This is not a big deal, though. I think this is an advanced issue, and claiming that “we don’t know” is better than posing wrong information.

Conclusion and discussion

I didn’t make this article to blame Neil Tyson, and actually he’s done a very good job with Cosmos. But I made this article because I found it common in social networks that people use this wrong information, and it has to be cleared out. I actually would be very grateful to him if he would fix this mistake and replace the episode.

The conclusion of this article, is that electrons do not teleport from one energy level to the other. There’s no evidence on that whatsoever! Electrons are, also, not strictly bound to those energy levels. According to our understanding of the quantum world, electrons have a probability cloud; and an electronic transition (dipole transition) will just make this cloud oscillate continuously from one energy level to another one continuously.

Should we trust eBay? Short answer: No!

Unlike all large corporations that try to become famous and trustworthy through good products, eBay proves, day after day, that they become famous by monopolizing the internet selling business.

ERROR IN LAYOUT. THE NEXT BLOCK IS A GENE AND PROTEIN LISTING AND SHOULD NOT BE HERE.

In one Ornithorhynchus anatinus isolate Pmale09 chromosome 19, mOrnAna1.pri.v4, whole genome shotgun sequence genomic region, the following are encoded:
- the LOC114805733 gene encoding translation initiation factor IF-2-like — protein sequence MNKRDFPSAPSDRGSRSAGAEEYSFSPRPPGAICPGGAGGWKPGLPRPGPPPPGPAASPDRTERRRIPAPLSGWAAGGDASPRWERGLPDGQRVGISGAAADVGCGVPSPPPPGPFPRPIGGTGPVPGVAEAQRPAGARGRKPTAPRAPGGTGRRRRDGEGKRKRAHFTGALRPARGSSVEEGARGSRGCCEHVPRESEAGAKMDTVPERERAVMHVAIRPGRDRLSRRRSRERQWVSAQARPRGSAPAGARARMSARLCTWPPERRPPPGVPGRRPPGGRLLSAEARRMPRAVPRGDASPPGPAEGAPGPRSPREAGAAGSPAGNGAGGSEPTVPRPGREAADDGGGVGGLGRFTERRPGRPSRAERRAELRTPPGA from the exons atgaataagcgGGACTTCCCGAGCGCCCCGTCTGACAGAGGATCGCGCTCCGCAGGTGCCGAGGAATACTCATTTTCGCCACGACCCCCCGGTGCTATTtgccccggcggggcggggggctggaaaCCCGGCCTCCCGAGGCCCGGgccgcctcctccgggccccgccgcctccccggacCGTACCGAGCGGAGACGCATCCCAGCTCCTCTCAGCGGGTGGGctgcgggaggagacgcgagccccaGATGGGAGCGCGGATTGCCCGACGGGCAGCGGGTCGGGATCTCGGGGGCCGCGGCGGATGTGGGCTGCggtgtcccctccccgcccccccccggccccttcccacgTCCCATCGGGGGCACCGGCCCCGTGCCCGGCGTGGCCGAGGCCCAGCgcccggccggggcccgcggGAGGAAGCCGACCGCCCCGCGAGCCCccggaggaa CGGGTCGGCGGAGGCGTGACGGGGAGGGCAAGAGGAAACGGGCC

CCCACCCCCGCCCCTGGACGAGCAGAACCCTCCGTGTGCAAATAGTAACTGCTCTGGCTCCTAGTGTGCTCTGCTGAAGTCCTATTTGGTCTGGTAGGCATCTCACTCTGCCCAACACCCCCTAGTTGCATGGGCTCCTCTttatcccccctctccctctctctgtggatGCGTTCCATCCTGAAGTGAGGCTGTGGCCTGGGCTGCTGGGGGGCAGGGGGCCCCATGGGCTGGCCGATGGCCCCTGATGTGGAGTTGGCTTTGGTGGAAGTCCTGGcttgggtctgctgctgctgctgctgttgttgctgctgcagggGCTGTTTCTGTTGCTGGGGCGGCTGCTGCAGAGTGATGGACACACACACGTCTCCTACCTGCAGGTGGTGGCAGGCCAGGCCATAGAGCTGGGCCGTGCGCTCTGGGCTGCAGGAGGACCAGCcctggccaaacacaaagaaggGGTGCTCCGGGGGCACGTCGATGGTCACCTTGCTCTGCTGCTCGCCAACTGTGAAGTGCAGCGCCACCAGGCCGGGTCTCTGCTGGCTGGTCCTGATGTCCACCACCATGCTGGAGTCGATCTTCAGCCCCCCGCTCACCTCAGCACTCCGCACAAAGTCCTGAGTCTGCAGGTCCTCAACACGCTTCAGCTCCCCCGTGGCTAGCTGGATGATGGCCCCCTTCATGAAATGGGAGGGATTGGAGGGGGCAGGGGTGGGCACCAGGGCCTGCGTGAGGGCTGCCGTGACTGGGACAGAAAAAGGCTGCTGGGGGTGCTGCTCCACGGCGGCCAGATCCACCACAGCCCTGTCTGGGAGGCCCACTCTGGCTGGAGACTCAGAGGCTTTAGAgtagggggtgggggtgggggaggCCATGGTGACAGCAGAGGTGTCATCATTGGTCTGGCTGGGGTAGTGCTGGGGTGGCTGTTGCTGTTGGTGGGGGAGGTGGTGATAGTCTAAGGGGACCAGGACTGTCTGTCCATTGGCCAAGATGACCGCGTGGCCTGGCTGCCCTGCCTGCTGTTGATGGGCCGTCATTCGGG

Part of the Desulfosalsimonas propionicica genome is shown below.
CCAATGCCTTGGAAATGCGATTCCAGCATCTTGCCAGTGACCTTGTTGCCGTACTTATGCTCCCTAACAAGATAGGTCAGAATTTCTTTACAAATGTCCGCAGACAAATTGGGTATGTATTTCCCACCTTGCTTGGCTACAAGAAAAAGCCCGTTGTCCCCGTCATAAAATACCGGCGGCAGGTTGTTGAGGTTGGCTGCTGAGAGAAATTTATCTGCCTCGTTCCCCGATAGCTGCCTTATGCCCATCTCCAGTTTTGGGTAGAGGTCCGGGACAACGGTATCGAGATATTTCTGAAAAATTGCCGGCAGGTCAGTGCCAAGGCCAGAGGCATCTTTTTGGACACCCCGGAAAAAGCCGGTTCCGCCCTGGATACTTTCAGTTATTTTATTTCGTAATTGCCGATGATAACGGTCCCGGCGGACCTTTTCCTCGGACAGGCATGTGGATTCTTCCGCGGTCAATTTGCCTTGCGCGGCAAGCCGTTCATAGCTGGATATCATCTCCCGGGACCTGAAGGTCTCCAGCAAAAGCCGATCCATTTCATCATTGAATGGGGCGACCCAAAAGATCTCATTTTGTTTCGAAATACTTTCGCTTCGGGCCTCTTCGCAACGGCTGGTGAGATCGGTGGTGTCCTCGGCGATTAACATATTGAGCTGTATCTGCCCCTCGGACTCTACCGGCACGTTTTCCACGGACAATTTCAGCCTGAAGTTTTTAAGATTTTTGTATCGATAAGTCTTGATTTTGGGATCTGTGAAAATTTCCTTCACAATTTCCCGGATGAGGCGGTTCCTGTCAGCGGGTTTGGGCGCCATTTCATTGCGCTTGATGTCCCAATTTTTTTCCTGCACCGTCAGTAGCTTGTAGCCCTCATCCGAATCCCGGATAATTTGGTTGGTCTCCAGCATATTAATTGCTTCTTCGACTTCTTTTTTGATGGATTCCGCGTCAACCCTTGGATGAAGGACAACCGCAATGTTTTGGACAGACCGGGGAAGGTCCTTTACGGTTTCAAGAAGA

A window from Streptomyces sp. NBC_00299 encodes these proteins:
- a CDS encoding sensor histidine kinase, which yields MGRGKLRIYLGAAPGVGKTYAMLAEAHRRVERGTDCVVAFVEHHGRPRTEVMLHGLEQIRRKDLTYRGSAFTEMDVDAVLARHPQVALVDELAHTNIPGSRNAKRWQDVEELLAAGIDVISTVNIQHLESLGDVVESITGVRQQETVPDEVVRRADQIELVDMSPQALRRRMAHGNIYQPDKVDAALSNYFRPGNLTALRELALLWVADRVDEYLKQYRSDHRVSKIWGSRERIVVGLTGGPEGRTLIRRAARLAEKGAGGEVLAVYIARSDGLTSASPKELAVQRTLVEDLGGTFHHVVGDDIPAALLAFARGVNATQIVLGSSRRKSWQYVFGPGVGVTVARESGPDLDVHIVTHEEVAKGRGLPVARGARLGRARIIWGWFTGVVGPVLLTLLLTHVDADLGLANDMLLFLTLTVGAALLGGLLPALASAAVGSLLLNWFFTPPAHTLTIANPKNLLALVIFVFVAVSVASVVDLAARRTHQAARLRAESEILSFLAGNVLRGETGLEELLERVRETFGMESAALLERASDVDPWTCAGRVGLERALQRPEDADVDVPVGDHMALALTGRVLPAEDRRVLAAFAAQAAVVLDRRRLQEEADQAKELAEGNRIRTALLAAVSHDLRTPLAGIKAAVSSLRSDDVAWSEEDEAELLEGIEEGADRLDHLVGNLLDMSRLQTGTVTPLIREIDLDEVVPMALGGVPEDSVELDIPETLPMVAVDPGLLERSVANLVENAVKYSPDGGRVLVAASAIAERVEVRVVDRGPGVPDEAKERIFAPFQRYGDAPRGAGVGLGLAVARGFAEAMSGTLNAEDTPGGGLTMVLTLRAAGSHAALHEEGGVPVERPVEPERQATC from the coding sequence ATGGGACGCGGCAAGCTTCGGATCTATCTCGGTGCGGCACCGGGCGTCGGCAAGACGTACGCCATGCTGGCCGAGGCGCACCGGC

Every time, and I really have to say this clearly: Every time I sell something on eBay there has to be something hidden in the deal. From the outside, they write that your offer costs: 0.00. But would it end there? Definitely not! You sell your product and you’re happy, but eventually you get an invoice that you have to pay something like 3%-5% of the price of whatever you sold.

If one reads the policy of eBay in their help section, one will find that they clearly state that personal selling is free for up to 20 items per month. What does this mean in the real world? Nothing whatsoever! They still charge you.